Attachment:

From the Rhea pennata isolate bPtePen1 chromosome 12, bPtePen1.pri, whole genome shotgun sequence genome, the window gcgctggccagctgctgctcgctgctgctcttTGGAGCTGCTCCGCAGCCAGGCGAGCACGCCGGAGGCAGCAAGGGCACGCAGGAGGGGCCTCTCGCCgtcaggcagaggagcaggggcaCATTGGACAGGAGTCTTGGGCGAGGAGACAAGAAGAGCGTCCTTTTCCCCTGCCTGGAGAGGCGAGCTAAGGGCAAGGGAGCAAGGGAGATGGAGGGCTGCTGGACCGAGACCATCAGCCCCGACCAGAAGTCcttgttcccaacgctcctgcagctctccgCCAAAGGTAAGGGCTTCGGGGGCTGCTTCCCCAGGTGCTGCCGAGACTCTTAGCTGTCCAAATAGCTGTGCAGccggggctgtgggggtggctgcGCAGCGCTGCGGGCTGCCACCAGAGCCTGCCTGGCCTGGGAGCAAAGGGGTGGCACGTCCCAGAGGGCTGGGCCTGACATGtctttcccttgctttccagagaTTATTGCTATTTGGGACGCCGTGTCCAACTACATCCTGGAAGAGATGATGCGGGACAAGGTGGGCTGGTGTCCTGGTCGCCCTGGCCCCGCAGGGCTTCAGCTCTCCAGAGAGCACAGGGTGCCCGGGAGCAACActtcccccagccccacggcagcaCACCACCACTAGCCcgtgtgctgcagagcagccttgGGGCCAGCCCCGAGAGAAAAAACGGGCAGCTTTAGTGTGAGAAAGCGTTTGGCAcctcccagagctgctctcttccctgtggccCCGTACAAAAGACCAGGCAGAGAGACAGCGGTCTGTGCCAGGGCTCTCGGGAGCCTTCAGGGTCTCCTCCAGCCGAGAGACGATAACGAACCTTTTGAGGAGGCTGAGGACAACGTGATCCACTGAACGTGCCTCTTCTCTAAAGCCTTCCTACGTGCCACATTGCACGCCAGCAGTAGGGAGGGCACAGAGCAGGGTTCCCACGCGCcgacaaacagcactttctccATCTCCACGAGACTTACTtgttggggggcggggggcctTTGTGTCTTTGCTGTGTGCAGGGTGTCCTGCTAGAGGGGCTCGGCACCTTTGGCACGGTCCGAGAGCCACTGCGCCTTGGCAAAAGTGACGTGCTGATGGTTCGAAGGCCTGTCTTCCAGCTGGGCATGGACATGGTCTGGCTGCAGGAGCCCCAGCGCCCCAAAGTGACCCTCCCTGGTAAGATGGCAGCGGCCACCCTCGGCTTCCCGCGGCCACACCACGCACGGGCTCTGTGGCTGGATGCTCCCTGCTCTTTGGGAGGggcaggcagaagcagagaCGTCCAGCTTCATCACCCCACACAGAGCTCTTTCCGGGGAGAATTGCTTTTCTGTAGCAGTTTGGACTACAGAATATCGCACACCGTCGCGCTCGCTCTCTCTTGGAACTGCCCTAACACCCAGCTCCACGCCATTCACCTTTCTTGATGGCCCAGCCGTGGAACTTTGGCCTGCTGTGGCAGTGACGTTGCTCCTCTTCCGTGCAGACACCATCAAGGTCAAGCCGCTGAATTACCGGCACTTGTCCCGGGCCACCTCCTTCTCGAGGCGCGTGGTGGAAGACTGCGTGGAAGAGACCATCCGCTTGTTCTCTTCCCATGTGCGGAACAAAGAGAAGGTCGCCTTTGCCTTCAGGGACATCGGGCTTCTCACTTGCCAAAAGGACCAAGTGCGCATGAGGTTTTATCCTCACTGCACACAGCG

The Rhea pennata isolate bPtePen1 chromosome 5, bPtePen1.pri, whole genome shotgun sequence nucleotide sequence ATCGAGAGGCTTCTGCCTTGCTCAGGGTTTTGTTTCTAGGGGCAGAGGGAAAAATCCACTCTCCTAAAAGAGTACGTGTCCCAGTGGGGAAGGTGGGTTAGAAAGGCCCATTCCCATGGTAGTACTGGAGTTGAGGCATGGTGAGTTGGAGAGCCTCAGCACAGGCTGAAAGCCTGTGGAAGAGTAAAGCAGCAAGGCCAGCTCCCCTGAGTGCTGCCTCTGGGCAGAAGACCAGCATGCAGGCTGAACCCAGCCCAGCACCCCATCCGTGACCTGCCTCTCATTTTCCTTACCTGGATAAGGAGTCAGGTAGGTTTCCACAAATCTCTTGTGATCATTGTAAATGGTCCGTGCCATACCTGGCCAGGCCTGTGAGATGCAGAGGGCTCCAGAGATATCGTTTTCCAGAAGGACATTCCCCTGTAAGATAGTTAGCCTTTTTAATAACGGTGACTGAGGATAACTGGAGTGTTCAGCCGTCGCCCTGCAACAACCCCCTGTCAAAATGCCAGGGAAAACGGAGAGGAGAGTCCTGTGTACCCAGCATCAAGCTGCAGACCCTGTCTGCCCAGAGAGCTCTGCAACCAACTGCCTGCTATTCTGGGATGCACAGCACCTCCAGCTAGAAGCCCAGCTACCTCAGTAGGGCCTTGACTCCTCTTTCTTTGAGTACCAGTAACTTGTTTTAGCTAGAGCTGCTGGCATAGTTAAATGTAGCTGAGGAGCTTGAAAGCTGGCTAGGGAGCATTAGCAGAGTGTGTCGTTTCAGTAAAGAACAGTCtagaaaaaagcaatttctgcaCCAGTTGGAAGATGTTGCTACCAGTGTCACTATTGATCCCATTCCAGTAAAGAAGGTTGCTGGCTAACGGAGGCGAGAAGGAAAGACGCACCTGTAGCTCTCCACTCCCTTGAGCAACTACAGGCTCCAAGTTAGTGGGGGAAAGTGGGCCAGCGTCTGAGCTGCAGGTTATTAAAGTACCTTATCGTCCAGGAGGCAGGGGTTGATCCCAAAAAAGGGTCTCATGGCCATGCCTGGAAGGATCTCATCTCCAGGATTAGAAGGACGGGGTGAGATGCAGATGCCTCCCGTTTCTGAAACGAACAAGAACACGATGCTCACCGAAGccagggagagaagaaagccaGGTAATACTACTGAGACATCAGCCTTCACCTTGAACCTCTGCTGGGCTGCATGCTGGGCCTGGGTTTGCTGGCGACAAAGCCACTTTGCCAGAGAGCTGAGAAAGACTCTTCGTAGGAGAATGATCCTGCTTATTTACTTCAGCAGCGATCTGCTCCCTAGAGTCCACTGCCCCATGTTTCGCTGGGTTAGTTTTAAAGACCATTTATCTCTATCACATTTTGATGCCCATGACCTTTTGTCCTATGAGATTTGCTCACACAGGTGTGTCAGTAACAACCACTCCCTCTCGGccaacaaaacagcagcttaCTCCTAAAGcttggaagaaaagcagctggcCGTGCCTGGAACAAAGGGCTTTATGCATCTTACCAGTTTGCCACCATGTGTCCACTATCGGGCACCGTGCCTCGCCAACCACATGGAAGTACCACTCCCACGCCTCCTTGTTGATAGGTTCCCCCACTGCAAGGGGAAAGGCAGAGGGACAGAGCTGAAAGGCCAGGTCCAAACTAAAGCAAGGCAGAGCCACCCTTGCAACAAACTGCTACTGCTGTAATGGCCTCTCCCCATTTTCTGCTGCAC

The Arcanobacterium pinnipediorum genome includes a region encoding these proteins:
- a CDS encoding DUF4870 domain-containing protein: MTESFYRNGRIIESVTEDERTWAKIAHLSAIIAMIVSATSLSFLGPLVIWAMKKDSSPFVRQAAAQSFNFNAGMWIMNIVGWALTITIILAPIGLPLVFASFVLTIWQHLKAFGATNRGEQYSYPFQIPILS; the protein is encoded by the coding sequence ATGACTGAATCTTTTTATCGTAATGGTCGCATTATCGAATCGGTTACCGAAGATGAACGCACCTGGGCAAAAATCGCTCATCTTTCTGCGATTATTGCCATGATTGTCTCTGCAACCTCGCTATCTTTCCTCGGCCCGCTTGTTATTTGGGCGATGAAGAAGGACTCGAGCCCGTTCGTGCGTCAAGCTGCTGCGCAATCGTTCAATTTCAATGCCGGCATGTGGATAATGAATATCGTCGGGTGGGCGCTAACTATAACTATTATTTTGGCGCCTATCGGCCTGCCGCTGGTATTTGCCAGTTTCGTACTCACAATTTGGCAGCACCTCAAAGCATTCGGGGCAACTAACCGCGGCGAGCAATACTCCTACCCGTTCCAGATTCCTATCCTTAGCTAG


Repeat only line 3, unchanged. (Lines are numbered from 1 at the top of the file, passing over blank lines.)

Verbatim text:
The Arcanobacterium pinnipediorum genome includes a region encoding these proteins: